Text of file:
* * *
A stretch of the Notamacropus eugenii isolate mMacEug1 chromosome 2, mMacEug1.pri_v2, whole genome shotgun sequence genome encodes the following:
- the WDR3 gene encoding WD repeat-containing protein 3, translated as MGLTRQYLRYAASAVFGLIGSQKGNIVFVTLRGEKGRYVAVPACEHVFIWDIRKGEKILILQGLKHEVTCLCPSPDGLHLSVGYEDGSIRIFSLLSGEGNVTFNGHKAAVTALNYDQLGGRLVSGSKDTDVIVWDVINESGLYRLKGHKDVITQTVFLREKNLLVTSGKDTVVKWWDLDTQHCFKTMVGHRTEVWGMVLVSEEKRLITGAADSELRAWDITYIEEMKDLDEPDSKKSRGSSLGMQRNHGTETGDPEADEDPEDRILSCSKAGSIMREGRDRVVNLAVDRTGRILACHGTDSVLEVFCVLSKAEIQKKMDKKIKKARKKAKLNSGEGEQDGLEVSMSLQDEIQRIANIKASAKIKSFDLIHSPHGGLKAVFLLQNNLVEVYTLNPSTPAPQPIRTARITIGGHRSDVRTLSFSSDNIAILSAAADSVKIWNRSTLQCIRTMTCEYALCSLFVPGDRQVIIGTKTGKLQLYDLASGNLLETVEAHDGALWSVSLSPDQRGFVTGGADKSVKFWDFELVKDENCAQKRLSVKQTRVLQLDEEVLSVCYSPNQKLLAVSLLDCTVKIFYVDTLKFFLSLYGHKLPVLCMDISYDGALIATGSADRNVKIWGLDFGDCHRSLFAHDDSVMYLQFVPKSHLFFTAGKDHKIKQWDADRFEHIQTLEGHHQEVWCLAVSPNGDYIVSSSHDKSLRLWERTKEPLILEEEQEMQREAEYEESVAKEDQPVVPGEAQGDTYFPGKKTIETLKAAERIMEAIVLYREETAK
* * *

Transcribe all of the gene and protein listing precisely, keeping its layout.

A stretch of the Notamacropus eugenii isolate mMacEug1 chromosome 2, mMacEug1.pri_v2, whole genome shotgun sequence genome encodes the following:
- the WDR3 gene encoding WD repeat-containing protein 3, translated as MGLTRQYLRYAASAVFGLIGSQKGNIVFVTLRGEKGRYVAVPACEHVFIWDIRKGEKILILQGLKHEVTCLCPSPDGLHLSVGYEDGSIRIFSLLSGEGNVTFNGHKAAVTALNYDQLGGRLVSGSKDTDVIVWDVINESGLYRLKGHKDVITQTVFLREKNLLVTSGKDTVVKWWDLDTQHCFKTMVGHRTEVWGMVLVSEEKRLITGAADSELRAWDITYIEEMKDLDEPDSKKSRGSSLGMQRNHGTETGDPEADEDPEDRILSCSKAGSIMREGRDRVVNLAVDRTGRILACHGTDSVLEVFCVLSKAEIQKKMDKKIKKARKKAKLNSGEGEQDGLEVSMSLQDEIQRIANIKASAKIKSFDLIHSPHGGLKAVFLLQNNLVEVYTLNPSTPAPQPIRTARITIGGHRSDVRTLSFSSDNIAILSAAADSVKIWNRSTLQCIRTMTCEYALCSLFVPGDRQVIIGTKTGKLQLYDLASGNLLETVEAHDGALWSVSLSPDQRGFVTGGADKSVKFWDFELVKDENCAQKRLSVKQTRVLQLDEEVLSVCYSPNQKLLAVSLLDCTVKIFYVDTLKFFLSLYGHKLPVLCMDISYDGALIATGSADRNVKIWGLDFGDCHRSLFAHDDSVMYLQFVPKSHLFFTAGKDHKIKQWDADRFEHIQTLEGHHQEVWCLAVSPNGDYIVSSSHDKSLRLWERTKEPLILEEEQEMQREAEYEESVAKEDQPVVPGEAQGDTYFPGKKTIETLKAAERIMEAIVLYREETAK